Won’t complain if pitches spin from ball one; it’s about finding a method to combat it: Ollie Pope

January 13, 2024
Ahead of England’s five-match Test series that starts in Hyderabad on January 25,

New Delhi, Jan 13 (IANS) Ahead of England’s five-match Test series that starts in Hyderabad on January 25, vice-captain and top-order batter Ollie Pope said his team won’t be complaining if the pitches in the series spin from the first ball and added that it is all about finding a method to combat the spin challenge in the sub-continent.

Pope was a member of England’s squad which came to India in 2021. After winning the opening Test in Chennai, the visitors’ lost their way to lose the series 3-1, with Ravichandran Ashwin and Axar Patel running through the batting order.

“There will be a lot of outside noise. And pitches can be a massive talking point. But you have to remember the two teams are playing on the exact same wicket, so we just need to be as well equipped as we can.”

“In England we might leave more grass on the pitch to suit our amazing seamers, so it’s no surprise if India do the same to suit their spinners. And I actually think low-scoring Test matches (where ball has the edge over bat) are pretty amazing to watch.”

“I saw a fair bit of South Africa versus India and it was great: guys scoring seriously tough runs and the ball flying through. The scores could be similar in India but if the pitches spin from ball one we won’t be complaining. It’s about finding a method to combat it,” said Pope to The Guardian before joining England’s pre-tour preparatory camp in Abu Dhabi.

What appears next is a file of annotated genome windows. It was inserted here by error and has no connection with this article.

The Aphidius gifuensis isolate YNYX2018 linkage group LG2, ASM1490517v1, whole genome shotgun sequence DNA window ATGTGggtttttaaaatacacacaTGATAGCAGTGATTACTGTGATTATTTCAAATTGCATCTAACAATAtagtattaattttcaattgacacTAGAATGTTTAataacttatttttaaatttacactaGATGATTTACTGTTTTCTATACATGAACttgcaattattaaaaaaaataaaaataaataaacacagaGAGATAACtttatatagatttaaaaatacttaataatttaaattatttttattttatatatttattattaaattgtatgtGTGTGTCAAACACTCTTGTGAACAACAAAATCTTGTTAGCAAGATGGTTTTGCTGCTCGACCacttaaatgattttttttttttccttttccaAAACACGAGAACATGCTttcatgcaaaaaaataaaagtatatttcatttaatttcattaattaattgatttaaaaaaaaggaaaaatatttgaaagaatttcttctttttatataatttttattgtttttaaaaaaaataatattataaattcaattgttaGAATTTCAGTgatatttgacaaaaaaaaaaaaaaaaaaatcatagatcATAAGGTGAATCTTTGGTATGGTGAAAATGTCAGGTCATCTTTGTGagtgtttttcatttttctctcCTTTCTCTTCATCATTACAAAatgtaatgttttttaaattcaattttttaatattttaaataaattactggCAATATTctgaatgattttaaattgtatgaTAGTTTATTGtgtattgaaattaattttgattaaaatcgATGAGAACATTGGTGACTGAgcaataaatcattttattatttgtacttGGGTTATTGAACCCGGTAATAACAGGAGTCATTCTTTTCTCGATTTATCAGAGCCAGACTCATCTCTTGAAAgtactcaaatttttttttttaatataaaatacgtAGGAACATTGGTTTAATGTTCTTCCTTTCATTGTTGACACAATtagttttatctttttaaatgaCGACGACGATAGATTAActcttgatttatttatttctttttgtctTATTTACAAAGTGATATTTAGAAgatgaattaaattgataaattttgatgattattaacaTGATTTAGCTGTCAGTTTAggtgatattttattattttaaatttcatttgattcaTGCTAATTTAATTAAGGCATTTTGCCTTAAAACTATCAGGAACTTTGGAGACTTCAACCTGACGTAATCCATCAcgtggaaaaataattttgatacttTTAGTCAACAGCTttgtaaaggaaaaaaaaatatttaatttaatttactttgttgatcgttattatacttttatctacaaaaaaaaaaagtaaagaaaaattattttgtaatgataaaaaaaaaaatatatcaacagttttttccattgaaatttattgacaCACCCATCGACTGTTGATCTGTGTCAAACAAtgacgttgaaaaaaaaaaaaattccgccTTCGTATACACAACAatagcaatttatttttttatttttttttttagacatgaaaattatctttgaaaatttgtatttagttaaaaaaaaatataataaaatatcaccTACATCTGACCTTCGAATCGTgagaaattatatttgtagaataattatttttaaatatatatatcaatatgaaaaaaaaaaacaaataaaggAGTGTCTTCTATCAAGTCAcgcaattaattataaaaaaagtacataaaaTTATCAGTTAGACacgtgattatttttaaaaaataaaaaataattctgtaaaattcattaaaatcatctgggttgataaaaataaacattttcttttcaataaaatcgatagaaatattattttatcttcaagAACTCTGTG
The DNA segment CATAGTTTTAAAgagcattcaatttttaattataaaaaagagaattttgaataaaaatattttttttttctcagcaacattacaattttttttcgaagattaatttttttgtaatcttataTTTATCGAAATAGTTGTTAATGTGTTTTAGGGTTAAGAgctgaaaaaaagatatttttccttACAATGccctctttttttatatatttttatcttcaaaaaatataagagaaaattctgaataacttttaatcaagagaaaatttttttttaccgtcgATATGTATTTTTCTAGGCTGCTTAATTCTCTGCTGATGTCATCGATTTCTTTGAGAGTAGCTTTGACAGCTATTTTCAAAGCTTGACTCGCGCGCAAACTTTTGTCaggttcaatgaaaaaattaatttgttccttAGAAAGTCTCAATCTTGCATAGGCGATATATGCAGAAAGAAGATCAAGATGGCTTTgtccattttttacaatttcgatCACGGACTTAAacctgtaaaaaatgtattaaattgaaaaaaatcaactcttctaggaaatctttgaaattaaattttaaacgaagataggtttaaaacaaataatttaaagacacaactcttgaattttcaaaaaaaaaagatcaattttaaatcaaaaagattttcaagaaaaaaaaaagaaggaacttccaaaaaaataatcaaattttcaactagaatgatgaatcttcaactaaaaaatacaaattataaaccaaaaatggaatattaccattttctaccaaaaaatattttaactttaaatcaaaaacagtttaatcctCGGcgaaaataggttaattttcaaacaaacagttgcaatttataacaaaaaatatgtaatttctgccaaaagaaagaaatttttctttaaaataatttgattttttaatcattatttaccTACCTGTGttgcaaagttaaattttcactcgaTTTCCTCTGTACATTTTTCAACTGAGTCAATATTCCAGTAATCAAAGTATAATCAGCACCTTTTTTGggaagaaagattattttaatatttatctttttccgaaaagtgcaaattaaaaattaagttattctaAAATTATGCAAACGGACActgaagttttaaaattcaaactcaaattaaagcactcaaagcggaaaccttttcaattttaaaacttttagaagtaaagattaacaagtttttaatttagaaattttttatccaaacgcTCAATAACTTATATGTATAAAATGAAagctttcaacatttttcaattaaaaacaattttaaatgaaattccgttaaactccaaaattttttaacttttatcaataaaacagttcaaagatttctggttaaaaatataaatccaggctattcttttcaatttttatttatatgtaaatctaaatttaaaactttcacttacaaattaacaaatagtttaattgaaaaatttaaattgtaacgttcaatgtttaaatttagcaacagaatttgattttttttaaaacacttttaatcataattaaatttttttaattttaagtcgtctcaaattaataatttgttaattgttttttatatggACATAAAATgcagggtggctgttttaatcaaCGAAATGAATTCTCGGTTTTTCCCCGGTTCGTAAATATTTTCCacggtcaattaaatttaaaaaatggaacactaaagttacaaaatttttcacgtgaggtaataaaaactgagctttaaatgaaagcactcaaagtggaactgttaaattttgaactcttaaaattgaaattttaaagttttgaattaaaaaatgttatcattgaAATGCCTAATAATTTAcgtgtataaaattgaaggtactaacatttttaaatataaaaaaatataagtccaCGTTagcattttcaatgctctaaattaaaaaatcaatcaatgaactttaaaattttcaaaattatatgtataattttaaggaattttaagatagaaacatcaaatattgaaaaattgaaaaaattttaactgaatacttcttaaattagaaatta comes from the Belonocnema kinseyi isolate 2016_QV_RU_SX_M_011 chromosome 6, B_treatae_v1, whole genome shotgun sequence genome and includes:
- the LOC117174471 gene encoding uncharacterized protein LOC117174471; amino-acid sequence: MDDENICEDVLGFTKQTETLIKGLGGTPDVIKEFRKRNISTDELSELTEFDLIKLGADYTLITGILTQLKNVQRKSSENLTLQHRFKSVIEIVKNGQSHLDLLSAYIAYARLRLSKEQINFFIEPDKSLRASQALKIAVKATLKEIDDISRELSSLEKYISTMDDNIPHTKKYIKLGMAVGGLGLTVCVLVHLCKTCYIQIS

Pope struggled to get going in Indian conditions, managing to score only 153 runs in eight innings at an average of 19.13. He feels one needs to be attacking against the spinners in England’s ultra-attacking style of play will be key to unsettle their lengths, which is also one of his crucial learnings from 2021 tour.

“We had some young guys on that tour. Myself, Zak Crawley, Ben Foakes – it was our first India tour and we were probably taken by surprise when it turned from ball one (after the first Test). But if we had read the pitch well enough and quickly enough.”

“I look at the guys who were most successful, Rohit Sharma and Rishabh Pant, they didn’t rotate strike a huge amount. That’s tough to do on those pitches, you can’t just work spin around like in England. You need a really solid defence but also four and six options, to hit the spinners off their length.”

“The danger ball last time was the one that went straight on – the ones that spun almost spun too much. It’s like in England when the (seaming) ball goes past your outside edge, you play it well with soft hands or miss it. It’s a case of being at peace with being beaten – that’s almost a win if you’re covering (lbw and bowled),” he concluded.



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